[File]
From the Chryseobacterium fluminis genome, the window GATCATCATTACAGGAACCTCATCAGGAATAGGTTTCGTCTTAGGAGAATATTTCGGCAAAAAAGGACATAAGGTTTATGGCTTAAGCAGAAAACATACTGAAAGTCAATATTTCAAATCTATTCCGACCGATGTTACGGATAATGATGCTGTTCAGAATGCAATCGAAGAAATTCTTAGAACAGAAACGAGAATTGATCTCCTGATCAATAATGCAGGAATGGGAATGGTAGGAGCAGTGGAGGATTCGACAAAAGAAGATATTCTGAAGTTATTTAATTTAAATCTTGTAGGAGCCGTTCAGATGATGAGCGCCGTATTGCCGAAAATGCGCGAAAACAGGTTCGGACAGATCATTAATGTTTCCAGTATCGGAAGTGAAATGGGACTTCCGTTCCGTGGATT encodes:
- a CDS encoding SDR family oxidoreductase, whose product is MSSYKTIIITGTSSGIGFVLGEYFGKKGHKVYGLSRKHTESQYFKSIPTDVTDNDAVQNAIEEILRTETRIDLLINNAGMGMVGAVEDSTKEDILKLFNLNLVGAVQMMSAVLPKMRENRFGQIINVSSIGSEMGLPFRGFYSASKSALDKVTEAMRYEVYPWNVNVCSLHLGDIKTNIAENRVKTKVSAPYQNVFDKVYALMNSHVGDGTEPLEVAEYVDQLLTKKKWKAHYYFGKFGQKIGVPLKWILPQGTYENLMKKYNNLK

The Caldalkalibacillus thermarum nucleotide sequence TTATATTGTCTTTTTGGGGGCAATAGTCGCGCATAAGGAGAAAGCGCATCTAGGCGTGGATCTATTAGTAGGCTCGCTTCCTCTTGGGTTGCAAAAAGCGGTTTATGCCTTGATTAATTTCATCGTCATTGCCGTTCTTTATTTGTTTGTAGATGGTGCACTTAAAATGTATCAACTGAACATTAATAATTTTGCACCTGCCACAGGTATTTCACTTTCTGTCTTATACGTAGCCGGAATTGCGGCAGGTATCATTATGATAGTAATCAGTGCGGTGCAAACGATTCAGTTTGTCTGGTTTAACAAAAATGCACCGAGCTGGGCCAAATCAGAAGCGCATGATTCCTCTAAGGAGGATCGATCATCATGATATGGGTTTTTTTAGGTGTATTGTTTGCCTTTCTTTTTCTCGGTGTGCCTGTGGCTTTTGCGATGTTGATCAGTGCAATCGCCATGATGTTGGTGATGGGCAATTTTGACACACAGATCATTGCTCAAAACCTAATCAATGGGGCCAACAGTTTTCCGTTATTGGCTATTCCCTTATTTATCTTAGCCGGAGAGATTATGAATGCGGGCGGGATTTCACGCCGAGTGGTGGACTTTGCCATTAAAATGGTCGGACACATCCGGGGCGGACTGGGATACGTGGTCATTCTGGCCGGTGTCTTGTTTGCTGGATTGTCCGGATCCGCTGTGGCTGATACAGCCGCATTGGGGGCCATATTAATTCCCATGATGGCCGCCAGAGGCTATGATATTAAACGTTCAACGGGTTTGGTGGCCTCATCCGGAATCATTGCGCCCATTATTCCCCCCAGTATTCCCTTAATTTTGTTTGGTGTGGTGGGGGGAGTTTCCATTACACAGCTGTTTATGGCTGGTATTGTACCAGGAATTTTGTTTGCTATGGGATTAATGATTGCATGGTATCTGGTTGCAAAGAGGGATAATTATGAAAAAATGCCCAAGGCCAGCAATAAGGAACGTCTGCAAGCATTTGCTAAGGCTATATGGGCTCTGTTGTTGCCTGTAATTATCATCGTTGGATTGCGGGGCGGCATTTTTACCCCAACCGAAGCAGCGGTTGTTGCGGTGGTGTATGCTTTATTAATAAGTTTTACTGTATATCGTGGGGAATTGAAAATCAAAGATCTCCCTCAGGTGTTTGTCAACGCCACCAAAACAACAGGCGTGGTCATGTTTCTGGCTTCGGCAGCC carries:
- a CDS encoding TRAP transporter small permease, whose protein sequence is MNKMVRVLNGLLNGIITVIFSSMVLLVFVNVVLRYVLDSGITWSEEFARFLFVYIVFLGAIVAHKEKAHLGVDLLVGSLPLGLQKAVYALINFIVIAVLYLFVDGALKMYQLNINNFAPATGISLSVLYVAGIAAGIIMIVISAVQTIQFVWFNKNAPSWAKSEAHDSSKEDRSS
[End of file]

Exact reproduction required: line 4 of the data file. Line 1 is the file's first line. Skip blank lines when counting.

- a CDS encoding TRAP transporter small permease, whose protein sequence is MNKMVRVLNGLLNGIITVIFSSMVLLVFVNVVLRYVLDSGITWSEEFARFLFVYIVFLGAIVAHKEKAHLGVDLLVGSLPLGLQKAVYALINFIVIAVLYLFVDGALKMYQLNINNFAPATGISLSVLYVAGIAAGIIMIVISAVQTIQFVWFNKNAPSWAKSEAHDSSKEDRSS